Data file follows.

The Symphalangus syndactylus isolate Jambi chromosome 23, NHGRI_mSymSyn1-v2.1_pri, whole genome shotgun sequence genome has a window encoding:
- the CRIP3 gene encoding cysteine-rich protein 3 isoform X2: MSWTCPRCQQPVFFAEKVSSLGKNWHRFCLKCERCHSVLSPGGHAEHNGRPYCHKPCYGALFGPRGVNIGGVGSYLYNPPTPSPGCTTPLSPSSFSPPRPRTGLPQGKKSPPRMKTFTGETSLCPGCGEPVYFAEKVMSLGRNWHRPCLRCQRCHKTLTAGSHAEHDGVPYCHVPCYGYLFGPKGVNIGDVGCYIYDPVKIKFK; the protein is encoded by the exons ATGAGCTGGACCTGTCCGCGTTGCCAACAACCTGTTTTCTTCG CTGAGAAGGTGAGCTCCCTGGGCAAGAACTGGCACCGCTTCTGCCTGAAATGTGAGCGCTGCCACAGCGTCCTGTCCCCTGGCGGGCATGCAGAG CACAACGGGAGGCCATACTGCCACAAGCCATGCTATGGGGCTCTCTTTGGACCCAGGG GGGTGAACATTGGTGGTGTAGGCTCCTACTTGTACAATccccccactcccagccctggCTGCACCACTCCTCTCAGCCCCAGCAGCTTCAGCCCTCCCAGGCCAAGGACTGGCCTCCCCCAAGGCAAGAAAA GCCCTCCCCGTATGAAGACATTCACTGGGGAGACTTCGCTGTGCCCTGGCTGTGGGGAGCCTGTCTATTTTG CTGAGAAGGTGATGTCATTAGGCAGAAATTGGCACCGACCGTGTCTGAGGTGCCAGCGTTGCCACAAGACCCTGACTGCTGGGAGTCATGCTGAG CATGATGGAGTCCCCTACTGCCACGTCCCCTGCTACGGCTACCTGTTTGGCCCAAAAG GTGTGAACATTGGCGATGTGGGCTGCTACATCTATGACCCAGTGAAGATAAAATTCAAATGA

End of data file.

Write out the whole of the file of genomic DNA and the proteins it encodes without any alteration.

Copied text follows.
The Symphalangus syndactylus isolate Jambi chromosome 23, NHGRI_mSymSyn1-v2.1_pri, whole genome shotgun sequence genome has a window encoding:
- the CRIP3 gene encoding cysteine-rich protein 3 isoform X2: MSWTCPRCQQPVFFAEKVSSLGKNWHRFCLKCERCHSVLSPGGHAEHNGRPYCHKPCYGALFGPRGVNIGGVGSYLYNPPTPSPGCTTPLSPSSFSPPRPRTGLPQGKKSPPRMKTFTGETSLCPGCGEPVYFAEKVMSLGRNWHRPCLRCQRCHKTLTAGSHAEHDGVPYCHVPCYGYLFGPKGVNIGDVGCYIYDPVKIKFK; the protein is encoded by the exons ATGAGCTGGACCTGTCCGCGTTGCCAACAACCTGTTTTCTTCG CTGAGAAGGTGAGCTCCCTGGGCAAGAACTGGCACCGCTTCTGCCTGAAATGTGAGCGCTGCCACAGCGTCCTGTCCCCTGGCGGGCATGCAGAG CACAACGGGAGGCCATACTGCCACAAGCCATGCTATGGGGCTCTCTTTGGACCCAGGG GGGTGAACATTGGTGGTGTAGGCTCCTACTTGTACAATccccccactcccagccctggCTGCACCACTCCTCTCAGCCCCAGCAGCTTCAGCCCTCCCAGGCCAAGGACTGGCCTCCCCCAAGGCAAGAAAA GCCCTCCCCGTATGAAGACATTCACTGGGGAGACTTCGCTGTGCCCTGGCTGTGGGGAGCCTGTCTATTTTG CTGAGAAGGTGATGTCATTAGGCAGAAATTGGCACCGACCGTGTCTGAGGTGCCAGCGTTGCCACAAGACCCTGACTGCTGGGAGTCATGCTGAG CATGATGGAGTCCCCTACTGCCACGTCCCCTGCTACGGCTACCTGTTTGGCCCAAAAG GTGTGAACATTGGCGATGTGGGCTGCTACATCTATGACCCAGTGAAGATAAAATTCAAATGA